Just because the original tip-off might come from a government official, and include information from that official, doesn’t make it propaganda. That process happens in journalism every day. (Based on my experience, both as a foreign correspondent for Time magazine and as the VOA director for more than four years, I often felt that other journalists – even from other countries – had closer relationships with U.S. embassy and other government officials than many VOA journalists did, mainly because of the VOA reporters’ sensitivity over being government employees.)
Overseas, U.S. embassy officers often detect trends or hear of good stories that VOA should cover, yet VOA’s newsroom culture has historically discouraged such fraternizing. That relationship needs to be repaired, both in Washington and abroad.
The example I gave above was hypothetical. Here’s one from personal experience: When I was at VOA, the State Department asked if we would run public service announcements (PSAs) for Rewards for Justice, a program that offered multi-million dollar rewards for information leading to the identification and capture of known 9/11 terrorist suspects.
It was certainly an understandable request. State was already doing everything it could to publicize the program, and we were broadcasting every day to countries where these people might be living. If there was a chance that someone in our audience saw one of the suspects and was motivated to turn him in, that was clearly in the U.S. national security interest.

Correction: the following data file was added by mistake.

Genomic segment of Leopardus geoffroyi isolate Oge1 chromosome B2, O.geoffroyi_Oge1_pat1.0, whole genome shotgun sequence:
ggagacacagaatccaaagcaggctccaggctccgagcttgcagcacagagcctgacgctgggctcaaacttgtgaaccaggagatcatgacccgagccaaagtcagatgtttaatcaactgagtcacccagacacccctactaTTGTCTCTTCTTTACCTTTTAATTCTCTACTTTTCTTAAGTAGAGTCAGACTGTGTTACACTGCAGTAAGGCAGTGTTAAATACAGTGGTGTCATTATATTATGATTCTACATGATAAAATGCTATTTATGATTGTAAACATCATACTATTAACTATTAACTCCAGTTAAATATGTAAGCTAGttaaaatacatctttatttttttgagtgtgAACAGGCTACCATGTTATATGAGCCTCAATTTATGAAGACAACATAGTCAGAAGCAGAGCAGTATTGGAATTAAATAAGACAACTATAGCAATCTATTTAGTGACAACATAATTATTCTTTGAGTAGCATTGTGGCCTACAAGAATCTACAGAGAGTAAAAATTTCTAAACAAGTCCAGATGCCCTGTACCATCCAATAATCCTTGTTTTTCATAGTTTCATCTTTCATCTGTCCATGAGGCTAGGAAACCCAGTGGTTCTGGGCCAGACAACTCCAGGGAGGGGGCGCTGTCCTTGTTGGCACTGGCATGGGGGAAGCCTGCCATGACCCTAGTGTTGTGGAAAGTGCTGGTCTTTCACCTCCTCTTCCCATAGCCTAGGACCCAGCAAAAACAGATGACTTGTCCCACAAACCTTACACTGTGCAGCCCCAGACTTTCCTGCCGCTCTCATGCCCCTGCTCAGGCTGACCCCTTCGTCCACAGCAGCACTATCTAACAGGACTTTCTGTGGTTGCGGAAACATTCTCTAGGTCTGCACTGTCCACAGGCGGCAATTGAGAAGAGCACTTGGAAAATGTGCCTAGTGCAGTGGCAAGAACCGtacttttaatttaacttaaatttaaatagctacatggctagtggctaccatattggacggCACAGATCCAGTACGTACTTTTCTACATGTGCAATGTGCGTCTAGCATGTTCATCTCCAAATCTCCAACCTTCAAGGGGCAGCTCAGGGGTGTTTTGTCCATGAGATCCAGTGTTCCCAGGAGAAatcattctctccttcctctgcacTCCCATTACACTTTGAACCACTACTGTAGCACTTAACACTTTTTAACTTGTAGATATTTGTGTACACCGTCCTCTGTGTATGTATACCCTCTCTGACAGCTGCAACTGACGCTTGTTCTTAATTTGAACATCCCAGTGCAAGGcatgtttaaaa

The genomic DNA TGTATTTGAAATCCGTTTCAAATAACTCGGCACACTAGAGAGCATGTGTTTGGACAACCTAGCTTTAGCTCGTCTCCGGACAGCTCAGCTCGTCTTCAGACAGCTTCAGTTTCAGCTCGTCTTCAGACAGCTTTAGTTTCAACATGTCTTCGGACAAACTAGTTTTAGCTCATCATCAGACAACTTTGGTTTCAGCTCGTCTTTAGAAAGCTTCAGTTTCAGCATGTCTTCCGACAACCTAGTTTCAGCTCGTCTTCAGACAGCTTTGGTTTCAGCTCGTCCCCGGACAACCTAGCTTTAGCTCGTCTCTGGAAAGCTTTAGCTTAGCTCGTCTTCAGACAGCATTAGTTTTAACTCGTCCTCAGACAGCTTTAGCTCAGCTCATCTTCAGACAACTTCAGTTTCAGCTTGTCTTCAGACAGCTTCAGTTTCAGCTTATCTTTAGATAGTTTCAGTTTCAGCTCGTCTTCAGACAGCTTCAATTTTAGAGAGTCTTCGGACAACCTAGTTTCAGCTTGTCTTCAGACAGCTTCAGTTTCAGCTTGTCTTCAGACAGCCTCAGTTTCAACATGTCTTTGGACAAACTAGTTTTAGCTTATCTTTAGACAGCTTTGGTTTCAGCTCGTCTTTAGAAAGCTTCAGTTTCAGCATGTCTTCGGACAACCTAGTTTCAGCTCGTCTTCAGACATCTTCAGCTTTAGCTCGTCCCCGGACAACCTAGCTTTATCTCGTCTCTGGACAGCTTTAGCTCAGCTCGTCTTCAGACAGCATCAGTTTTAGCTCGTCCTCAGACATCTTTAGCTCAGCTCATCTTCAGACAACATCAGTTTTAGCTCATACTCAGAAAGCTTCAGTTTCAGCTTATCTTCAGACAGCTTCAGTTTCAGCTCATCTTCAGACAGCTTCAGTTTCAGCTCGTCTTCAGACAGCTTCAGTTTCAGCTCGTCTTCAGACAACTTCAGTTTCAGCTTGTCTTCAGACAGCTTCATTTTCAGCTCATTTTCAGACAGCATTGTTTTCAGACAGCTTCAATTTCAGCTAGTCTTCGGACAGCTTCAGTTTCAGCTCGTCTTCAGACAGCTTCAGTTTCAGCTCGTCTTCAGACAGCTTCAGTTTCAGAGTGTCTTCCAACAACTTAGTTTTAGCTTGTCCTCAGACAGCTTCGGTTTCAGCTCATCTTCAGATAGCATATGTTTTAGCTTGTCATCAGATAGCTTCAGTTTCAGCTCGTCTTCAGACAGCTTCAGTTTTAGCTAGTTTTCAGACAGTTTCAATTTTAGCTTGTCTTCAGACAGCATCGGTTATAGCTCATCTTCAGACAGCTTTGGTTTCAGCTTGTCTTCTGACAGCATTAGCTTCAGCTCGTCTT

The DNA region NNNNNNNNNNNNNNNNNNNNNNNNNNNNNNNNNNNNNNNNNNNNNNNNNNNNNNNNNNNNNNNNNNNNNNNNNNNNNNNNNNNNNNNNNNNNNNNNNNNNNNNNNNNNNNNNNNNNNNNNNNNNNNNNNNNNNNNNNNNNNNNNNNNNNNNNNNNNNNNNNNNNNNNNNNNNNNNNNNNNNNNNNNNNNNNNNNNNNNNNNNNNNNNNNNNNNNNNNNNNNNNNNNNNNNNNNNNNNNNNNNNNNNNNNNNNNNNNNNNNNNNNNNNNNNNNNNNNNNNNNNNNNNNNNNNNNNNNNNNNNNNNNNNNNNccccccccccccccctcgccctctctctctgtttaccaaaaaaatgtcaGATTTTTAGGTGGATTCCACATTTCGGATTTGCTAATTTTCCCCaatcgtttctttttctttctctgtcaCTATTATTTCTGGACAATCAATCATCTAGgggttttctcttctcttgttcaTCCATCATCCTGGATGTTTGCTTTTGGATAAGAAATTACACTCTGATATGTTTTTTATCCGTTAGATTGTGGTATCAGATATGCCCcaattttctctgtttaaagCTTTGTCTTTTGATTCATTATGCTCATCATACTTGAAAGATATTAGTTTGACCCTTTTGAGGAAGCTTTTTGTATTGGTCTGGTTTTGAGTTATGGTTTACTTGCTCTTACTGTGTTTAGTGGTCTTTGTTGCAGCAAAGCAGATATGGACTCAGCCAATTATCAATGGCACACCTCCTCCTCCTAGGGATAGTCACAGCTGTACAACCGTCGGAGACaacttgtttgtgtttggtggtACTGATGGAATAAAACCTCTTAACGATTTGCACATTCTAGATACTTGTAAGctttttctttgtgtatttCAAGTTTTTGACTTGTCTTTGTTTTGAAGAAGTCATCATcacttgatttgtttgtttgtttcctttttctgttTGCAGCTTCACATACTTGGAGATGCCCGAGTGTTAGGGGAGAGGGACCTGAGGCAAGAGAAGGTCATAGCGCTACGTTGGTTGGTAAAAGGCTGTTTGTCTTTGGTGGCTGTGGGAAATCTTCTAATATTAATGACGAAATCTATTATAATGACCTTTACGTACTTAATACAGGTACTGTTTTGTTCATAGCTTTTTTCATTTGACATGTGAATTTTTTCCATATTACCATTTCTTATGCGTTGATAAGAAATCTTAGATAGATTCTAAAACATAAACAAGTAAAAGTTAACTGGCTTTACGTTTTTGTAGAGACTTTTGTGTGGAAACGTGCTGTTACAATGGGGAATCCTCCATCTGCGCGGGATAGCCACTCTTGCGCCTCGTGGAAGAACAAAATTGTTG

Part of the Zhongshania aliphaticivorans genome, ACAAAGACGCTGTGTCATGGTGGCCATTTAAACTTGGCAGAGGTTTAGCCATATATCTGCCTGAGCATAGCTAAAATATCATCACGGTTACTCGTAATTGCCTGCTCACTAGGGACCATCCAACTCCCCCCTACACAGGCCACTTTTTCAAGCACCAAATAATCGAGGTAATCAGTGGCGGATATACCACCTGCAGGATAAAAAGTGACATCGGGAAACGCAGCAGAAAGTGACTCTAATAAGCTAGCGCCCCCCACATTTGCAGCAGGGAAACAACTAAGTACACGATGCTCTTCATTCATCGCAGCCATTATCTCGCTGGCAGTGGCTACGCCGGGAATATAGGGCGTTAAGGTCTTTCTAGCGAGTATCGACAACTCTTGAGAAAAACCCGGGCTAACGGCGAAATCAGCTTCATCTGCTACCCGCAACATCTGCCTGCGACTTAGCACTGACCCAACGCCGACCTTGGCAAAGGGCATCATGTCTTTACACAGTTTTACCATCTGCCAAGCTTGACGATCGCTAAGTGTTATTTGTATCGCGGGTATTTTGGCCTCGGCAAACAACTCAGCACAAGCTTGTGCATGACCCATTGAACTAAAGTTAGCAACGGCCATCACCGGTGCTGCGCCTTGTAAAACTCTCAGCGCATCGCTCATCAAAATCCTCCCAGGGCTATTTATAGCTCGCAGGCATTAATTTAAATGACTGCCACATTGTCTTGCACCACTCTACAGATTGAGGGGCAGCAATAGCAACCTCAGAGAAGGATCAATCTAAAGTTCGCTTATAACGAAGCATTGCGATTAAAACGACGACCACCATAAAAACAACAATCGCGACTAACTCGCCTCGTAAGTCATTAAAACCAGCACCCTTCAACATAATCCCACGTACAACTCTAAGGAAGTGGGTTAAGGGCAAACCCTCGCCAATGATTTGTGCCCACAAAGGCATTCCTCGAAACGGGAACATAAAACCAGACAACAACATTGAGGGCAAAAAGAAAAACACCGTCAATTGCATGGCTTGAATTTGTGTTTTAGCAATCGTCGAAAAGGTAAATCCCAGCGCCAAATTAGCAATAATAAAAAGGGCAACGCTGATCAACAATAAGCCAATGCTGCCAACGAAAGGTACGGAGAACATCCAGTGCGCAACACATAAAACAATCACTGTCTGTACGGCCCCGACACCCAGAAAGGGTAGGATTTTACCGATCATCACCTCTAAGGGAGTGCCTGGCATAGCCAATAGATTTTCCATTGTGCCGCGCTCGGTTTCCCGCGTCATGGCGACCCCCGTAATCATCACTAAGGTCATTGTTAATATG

But were PSAs – which could be counter-productive if the audience resented the intrusion – the best way to tell them?
I suggested another approach: Why don’t we tell them about Rewards for Justice not through PSAs, which they may have seen elsewhere, but in a different way that will make them want to pay attention? The U.S. has a long history of offering rewards, or bounties, for criminals, and foreign audiences have always been fascinated with the American West and the gangster days of Al Capone. So let’s do a series of short, entertaining pieces where we recount for audiences some of this history, complete with colorful anecdotes and music and soundtracks, and in every piece point out that we’re doing it again now with the 9/11 terrorists (and then, of course, provide the email and phone contact information for anyone who has information to pass on).
Just because the original tip-off might come from a government official, and include information from that official, doesn’t make it propaganda. That process happens in journalism every day.
Such an approach not only got the State Department’s message across in a compelling way, it also upheld the audience’s expectation of VOA as a credible source of information and entertaining programming about American culture and values.
Any discussion of what rules government-paid journalists should operate under is complicated and inherently controversial, for both journalists and non-journalists. But it’s time to get specific. I want to see VOA survive, and I don’t think that’s likely in the long run unless VOA makes some major changes, and improvements, in how it conducts its mission.
The choice today is not between VOA being a propaganda mouthpiece for the government, or just another independent news organization. Audiences will pay no attention to the former, and Congress will not pay for the latter. VOA’s future depends on it finding a way to maintain its journalistic credibility while also creatively serving the country it represents.